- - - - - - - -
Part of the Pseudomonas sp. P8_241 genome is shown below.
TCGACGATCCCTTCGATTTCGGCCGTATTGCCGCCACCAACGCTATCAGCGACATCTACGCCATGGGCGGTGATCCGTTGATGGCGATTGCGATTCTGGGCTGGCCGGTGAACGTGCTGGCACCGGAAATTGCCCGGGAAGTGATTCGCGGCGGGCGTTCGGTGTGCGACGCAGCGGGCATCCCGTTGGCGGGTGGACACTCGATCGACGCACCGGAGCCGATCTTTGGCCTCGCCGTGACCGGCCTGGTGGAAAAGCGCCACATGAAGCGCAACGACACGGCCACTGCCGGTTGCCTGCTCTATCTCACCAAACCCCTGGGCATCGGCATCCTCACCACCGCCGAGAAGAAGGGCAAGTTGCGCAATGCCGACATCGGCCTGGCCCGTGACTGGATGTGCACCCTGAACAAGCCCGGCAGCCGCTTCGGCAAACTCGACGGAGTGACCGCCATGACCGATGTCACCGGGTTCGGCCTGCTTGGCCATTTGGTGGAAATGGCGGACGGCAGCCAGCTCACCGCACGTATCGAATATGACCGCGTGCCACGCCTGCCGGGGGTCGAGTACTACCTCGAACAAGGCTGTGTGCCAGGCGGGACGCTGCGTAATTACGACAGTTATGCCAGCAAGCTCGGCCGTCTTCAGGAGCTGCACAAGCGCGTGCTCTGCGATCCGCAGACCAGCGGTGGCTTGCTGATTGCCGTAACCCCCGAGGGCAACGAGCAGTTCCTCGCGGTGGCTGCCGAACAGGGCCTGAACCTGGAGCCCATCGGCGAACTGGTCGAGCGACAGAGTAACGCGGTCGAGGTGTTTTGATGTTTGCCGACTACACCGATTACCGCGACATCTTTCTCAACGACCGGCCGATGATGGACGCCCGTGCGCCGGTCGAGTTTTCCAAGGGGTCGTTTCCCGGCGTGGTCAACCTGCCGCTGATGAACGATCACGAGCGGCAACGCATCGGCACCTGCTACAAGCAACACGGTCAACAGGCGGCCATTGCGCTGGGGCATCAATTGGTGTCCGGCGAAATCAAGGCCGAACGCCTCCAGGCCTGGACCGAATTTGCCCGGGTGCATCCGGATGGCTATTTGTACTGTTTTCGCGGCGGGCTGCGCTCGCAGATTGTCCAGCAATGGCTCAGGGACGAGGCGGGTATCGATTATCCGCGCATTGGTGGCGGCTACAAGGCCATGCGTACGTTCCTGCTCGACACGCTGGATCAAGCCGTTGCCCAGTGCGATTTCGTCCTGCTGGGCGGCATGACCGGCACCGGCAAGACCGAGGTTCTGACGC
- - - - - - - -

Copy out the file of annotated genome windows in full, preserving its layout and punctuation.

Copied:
Part of the Pseudomonas sp. P8_241 genome is shown below.
TCGACGATCCCTTCGATTTCGGCCGTATTGCCGCCACCAACGCTATCAGCGACATCTACGCCATGGGCGGTGATCCGTTGATGGCGATTGCGATTCTGGGCTGGCCGGTGAACGTGCTGGCACCGGAAATTGCCCGGGAAGTGATTCGCGGCGGGCGTTCGGTGTGCGACGCAGCGGGCATCCCGTTGGCGGGTGGACACTCGATCGACGCACCGGAGCCGATCTTTGGCCTCGCCGTGACCGGCCTGGTGGAAAAGCGCCACATGAAGCGCAACGACACGGCCACTGCCGGTTGCCTGCTCTATCTCACCAAACCCCTGGGCATCGGCATCCTCACCACCGCCGAGAAGAAGGGCAAGTTGCGCAATGCCGACATCGGCCTGGCCCGTGACTGGATGTGCACCCTGAACAAGCCCGGCAGCCGCTTCGGCAAACTCGACGGAGTGACCGCCATGACCGATGTCACCGGGTTCGGCCTGCTTGGCCATTTGGTGGAAATGGCGGACGGCAGCCAGCTCACCGCACGTATCGAATATGACCGCGTGCCACGCCTGCCGGGGGTCGAGTACTACCTCGAACAAGGCTGTGTGCCAGGCGGGACGCTGCGTAATTACGACAGTTATGCCAGCAAGCTCGGCCGTCTTCAGGAGCTGCACAAGCGCGTGCTCTGCGATCCGCAGACCAGCGGTGGCTTGCTGATTGCCGTAACCCCCGAGGGCAACGAGCAGTTCCTCGCGGTGGCTGCCGAACAGGGCCTGAACCTGGAGCCCATCGGCGAACTGGTCGAGCGACAGAGTAACGCGGTCGAGGTGTTTTGATGTTTGCCGACTACACCGATTACCGCGACATCTTTCTCAACGACCGGCCGATGATGGACGCCCGTGCGCCGGTCGAGTTTTCCAAGGGGTCGTTTCCCGGCGTGGTCAACCTGCCGCTGATGAACGATCACGAGCGGCAACGCATCGGCACCTGCTACAAGCAACACGGTCAACAGGCGGCCATTGCGCTGGGGCATCAATTGGTGTCCGGCGAAATCAAGGCCGAACGCCTCCAGGCCTGGACCGAATTTGCCCGGGTGCATCCGGATGGCTATTTGTACTGTTTTCGCGGCGGGCTGCGCTCGCAGATTGTCCAGCAATGGCTCAGGGACGAGGCGGGTATCGATTATCCGCGCATTGGTGGCGGCTACAAGGCCATGCGTACGTTCCTGCTCGACACGCTGGATCAAGCCGTTGCCCAGTGCGATTTCGTCCTGCTGGGCGGCATGACCGGCACCGGCAAGACCGAGGTTCTGACGC